An 18th-century scroll containing 12 hand-colored engraved views of Paris, including the College de Louis le Grand, the Place des Victoires, the Avenue de Paris at Versailles, La Samaritaine on Pont Neuf, the Jardin des Plantes, the interior of Saint-Séverin, and Pont de la Concorde, joined continuously to form one long scroll, one view with a hand-written inscription in ink to verso which reads "12 Views of Paris in 1759," reinforced with two canvas strips running along the top and bottom edges on verso, each end attached to a cylindrical wooden roller by a strip of linen, some soiling and rolling creases, several repairs, a few small tears or holes. Each view approx. 13 1/4" x 19 1/4". Paris, mid-18th century.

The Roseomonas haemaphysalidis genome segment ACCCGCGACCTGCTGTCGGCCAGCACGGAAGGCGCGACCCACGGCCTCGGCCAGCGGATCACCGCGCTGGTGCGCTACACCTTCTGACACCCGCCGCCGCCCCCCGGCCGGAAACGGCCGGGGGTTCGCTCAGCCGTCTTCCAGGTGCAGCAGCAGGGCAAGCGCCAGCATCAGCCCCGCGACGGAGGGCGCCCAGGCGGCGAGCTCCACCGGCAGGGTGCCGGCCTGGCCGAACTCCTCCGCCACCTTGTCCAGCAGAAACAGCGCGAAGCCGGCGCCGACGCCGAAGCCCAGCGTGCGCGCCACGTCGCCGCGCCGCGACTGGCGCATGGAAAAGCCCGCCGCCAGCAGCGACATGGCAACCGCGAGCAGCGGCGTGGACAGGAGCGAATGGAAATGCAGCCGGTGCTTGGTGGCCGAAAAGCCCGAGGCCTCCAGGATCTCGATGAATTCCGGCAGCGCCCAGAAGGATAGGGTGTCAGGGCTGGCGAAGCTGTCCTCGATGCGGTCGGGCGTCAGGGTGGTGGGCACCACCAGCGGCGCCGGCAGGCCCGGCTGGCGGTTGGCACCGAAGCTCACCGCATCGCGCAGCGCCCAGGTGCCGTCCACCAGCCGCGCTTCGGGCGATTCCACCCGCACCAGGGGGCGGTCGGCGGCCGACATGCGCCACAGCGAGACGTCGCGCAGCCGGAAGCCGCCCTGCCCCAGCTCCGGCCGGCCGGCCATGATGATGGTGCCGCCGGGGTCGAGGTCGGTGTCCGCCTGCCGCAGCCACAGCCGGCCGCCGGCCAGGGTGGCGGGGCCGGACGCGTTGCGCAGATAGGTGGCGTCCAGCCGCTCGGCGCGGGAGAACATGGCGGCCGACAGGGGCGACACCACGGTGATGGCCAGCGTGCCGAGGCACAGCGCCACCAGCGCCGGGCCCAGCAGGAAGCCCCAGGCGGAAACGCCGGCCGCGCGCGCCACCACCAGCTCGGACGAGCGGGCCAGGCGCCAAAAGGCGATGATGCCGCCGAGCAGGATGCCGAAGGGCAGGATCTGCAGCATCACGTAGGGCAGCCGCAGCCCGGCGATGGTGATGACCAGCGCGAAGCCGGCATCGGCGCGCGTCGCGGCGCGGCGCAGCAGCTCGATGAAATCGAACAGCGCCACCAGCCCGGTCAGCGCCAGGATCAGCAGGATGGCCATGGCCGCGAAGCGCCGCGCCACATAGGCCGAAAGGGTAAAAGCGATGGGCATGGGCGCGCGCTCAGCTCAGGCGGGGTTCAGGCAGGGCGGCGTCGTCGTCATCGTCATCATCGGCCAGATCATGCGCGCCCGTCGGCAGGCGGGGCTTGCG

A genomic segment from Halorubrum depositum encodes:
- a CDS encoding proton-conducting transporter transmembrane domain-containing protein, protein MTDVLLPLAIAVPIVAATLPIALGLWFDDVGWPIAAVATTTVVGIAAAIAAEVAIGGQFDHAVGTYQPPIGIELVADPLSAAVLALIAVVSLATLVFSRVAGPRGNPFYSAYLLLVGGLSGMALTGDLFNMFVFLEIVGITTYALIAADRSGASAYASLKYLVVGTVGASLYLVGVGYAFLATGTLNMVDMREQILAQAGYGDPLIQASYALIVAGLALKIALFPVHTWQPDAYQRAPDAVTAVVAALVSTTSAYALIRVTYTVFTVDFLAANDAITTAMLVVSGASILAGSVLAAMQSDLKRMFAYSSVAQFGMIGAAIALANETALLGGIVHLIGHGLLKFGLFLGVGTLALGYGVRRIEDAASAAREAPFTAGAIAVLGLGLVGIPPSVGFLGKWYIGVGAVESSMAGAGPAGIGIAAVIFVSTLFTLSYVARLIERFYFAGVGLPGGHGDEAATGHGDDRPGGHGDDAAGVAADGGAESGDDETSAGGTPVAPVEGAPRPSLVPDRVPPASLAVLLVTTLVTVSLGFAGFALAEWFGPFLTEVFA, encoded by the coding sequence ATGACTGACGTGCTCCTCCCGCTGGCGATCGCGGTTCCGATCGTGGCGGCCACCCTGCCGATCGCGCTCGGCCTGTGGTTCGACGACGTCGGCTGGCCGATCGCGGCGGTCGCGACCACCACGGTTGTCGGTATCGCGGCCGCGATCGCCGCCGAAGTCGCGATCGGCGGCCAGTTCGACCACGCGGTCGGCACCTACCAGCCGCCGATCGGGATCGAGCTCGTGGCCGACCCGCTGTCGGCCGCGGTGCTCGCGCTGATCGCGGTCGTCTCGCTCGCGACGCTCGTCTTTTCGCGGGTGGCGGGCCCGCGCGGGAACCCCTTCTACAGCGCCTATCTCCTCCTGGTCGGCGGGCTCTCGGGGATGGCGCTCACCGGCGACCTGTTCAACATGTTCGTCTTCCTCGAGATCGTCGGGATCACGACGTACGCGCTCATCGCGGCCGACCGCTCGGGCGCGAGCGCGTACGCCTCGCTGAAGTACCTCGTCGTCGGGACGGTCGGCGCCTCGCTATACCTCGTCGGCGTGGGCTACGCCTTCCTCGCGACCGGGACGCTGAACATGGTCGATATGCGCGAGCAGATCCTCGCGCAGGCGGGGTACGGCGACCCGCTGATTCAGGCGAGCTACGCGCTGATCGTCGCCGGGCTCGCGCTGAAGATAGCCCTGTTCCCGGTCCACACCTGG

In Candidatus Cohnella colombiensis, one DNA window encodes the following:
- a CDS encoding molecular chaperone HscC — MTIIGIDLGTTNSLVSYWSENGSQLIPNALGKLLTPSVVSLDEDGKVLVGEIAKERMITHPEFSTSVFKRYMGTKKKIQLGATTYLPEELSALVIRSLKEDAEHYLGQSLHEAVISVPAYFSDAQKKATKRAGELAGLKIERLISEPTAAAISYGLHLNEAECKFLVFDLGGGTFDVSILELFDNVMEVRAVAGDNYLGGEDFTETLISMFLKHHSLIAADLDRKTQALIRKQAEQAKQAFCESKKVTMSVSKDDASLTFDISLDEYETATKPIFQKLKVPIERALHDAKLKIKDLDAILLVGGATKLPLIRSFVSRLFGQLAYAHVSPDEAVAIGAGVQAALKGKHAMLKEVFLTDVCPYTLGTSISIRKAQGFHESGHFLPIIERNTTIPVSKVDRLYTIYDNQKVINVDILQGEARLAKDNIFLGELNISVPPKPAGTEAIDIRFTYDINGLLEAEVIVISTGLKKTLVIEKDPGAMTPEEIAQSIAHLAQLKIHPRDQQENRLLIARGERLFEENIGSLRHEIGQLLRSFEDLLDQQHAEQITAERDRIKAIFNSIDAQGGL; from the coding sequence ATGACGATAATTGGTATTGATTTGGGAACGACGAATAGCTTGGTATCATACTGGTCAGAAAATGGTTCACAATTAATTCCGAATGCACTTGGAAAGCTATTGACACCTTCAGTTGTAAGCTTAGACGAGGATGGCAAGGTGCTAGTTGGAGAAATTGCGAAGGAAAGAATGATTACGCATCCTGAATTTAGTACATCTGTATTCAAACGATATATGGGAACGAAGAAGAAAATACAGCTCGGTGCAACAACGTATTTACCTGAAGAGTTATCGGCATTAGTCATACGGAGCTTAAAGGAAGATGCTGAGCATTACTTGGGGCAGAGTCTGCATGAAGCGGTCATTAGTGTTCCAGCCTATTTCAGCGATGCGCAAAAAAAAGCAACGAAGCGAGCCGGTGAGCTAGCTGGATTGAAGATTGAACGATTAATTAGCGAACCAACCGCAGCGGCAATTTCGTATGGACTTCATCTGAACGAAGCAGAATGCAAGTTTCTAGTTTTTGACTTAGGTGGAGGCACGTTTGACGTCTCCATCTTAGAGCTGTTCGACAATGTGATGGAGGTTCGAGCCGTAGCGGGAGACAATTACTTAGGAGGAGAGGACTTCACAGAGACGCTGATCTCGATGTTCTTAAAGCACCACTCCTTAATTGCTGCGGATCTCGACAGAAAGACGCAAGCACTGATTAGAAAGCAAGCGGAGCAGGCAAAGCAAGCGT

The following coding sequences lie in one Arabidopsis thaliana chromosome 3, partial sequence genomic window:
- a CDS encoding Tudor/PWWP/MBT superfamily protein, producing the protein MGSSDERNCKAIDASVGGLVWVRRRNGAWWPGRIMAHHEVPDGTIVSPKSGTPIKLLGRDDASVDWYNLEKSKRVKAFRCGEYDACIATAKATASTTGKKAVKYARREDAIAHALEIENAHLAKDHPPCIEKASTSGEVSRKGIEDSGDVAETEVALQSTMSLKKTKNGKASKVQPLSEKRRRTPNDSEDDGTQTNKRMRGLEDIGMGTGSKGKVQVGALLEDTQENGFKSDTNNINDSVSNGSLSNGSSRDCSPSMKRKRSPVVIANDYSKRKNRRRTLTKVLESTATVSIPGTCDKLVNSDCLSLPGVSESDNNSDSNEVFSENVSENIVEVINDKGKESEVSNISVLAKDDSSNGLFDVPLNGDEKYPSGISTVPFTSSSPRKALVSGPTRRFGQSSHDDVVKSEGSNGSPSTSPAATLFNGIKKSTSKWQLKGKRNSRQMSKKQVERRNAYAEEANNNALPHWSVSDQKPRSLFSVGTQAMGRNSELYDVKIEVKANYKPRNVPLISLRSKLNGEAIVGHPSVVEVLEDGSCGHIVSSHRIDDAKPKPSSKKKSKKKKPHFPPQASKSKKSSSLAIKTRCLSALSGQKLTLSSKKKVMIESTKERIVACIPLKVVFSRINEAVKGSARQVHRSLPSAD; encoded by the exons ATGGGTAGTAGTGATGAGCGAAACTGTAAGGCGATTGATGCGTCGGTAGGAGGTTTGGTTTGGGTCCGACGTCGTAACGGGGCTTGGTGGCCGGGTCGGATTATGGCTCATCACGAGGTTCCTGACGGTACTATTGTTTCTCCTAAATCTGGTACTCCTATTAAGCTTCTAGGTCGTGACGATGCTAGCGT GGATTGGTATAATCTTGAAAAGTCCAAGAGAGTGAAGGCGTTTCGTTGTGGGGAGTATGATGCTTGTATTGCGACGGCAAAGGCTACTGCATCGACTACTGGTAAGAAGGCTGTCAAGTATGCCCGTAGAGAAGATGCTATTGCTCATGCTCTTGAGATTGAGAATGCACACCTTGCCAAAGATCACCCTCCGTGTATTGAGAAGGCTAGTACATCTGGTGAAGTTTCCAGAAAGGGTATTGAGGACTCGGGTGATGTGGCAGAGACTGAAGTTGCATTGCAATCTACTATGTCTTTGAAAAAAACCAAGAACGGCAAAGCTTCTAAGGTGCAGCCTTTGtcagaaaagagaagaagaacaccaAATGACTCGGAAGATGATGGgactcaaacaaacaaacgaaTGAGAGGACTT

Jacques Chéreau was a portrait engraver, printmaker, and publisher of optical prints working in a neighborhood of printmakers in Paris at Rue Saint-Jacques cited on prints as "au Grand St. Remy". "au Coq", or "au dessus de la Fontaine St. Severin." He studied the making of vue d'optique prints in England, and then returned to France to work with his brother François Chéreau, who in turn had studied under two well-known French engravers. Optical prints, also called "vue d'optique", were popular from approximately 1740 to 1820, and were meant to be viewed through a special scope or device with a convex lens and mirror, which worked together to produce an optical illusion of depth. These types of prints often have exaggerated lines, bright hand-colors, and legends written in reverse along the top of the image. Jacques and François Chéreau were considered among the most prolific publishers of optical prints in Paris. As of April 2016, WorldCat does not show any listings for this item. There are a few holdings of some of the individual prints which make up the scroll, but none in North America. Book ID: 48456